We love Amy when she’s angry because she finally becomes real and taps into that terrifying well of the often unused angry woman archetype. Whereas an angry man could be considered predictable – an angry woman is unpredictable They’re terrifying.

It’s because when Amy tries to be perfect, tries to be enlightened she’s a shallow, cloying pain in the arse. Her voice reaches a bizarre note that just rankles and makes your shoulders curl with its insincerity. Her very attempt to be serene and enlightened feels like a manipulative deception where she gets to play dress up.

Amy trying to be likable is when she is at her most unlikable.

This insincerity is particularly amplified when we see Amy reunited with therapy buddy Sandy.

It’s the gelato scene that gets me the most. The thank you that says “you were the most meaningful interaction I had today” insincerity. Don’t get me wrong, I’m thankful for gelato – I’m just never that thankful.

With Sandy, we learn to feel a smidge of gratitude for Amy as a character because Amy shows her depths – those depths are angry and raw, they’re imperfect, unpredictable and unlikable but they are there, they are committed and they will not give up.

It’s the lack of perfection, the abundance of flaws without the need for perfect one liners or polite stoicism that’s so entertaining. It’s the hypocrisy of wanting to create peace and truth with change which is actually borne from Amy Jellicoe’s angry frustration at being helpless & without power, which is just as raw as her need for acceptance and vanity.

And yet despite her insincerity, despite her lack of external awareness – Amy Jellicoe still affects change. Amy Jellicoe – unlikable as she is – becomes a heroine.

Why we support unlikable characters

So why do we want Amy Jellicoe to succeed despite disliking her?

Because if drama is all about conflict, we want someone who is naturally able to create it wherever they go. That’s Amy Jellicoe. She’s unlikable. The very act of her trying to be nice is horrifically, cringingly unlikable. No really, she’s a terrible person. Don’t listen to Ronnie. She’s the worst.

But when we’re supporting unlikable characters, we’re supporting actually supporting the anti-hero.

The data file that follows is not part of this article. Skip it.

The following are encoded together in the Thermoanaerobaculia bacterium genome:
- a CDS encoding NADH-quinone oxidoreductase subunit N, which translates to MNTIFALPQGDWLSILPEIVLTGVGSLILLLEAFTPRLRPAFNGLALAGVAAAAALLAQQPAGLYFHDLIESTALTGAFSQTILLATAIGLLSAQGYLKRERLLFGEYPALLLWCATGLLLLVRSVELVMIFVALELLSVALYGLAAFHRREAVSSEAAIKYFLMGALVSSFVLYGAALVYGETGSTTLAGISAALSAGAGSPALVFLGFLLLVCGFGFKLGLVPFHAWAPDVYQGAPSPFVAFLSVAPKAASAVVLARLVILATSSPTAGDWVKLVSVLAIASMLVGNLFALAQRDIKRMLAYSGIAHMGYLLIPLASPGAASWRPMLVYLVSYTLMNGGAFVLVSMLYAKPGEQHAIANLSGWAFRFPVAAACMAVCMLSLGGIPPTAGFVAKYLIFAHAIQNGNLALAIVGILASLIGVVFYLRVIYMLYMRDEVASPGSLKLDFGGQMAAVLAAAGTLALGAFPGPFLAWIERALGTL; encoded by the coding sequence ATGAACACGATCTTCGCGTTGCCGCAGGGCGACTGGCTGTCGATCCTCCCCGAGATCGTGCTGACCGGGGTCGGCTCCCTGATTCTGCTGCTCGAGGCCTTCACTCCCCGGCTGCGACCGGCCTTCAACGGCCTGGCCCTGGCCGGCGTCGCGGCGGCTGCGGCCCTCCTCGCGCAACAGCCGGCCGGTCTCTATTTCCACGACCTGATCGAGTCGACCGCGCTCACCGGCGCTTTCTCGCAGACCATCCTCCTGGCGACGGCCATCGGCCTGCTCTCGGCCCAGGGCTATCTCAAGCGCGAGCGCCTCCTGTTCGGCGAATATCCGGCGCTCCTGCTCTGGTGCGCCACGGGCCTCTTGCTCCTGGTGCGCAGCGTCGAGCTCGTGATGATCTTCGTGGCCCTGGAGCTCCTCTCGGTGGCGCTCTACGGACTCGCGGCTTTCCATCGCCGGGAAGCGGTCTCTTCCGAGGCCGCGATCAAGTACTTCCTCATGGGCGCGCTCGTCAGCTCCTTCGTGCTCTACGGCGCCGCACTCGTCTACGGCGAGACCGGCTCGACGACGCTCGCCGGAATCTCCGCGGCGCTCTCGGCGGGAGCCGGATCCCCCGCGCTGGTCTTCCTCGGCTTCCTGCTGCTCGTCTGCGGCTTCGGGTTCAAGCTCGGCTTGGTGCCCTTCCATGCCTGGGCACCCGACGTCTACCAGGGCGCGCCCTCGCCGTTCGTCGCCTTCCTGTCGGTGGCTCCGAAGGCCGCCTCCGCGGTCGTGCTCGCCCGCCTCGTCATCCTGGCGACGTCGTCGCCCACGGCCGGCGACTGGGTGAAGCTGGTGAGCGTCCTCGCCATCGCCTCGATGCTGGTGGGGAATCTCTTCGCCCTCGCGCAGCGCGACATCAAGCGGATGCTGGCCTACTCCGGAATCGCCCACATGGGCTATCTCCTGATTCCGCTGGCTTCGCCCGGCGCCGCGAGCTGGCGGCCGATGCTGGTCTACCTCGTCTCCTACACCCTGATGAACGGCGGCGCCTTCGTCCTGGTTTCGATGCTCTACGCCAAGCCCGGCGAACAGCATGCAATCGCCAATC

Essentially, anti-heroes defy our archetype of heroes in that they can become that agent of change Amy Jellicoe so desperately wishes to be and yet the anti-hero rarely contains any heroic or good qualities themselves.

That’s Amy – she’s unlikable, she’s vain, she’s horrible and manipulative and uncaring and self-absorbed but she is an agent of change that creates goodness.

We need these anti-heroes in our popular culture because we live in a society where gods fall, angels have singed wings and heroes are just mortal men and women make as many errors as they do achievement. Boring tales about perfect heroes won’t cut it. Wars have taught us there is no victory without casualty and popular culture followed suit.

To see a perfect hero or heroine battle the odds and emerge victorious with no personal revelation or struggle is boring. It’s so boring, it’s by the numbers empty entertainment. It’s the well-worn tracks of Criminal Minds, the cartoon japery of Scooby Doo or whatever “must see” life drama about confused 20-30 somethings channel 10 is currently offering up that it cloned from fossilized amber extracted from the corpse of “the Secret Life of Us”. It’s boring.

And then we have Amy Jellicoe who has somehow hitched the idea of her personal happiness to the epic goal of enlightenment and community service. That it is entwined with her inability to go through a day without offending  someone who means well just adds to the entertainment.

Part of it is perhaps an embrace of traits we often reject in ourselves. Sometimes we cry in toilets, sometimes we have friendships with people who don’t really like us, sometimes we’re so desperate to feel some semblance of control and power in our life we get frustrated and flail like screeching babies, sometimes the life we thought we were going to have never arrives and sometimes (and hey, I may be projecting here) but sometimes we just manage to fuck really good things up with our feelings and the unrestrained chaos of our personalities.

So to see someone achieve and affect change despite being an unlikable and monumental screw up? Well, it’s pretty good. Ultimately, it gives us hope.

Thank you

One Response to “ACMI speech: Enlightened and the need for unlikable women”


  1. Bad and unlikable girls [Audio of me & others blabbering on] | Amy Gray | Pesky Feminist - January 28, 2014

    […] are some recordings taken from ACMI, discussing both the need for unlikable women re Enlightenment (transcript) and cultural appropriation in music video. I heartily recommend attending one of ACMI’s […]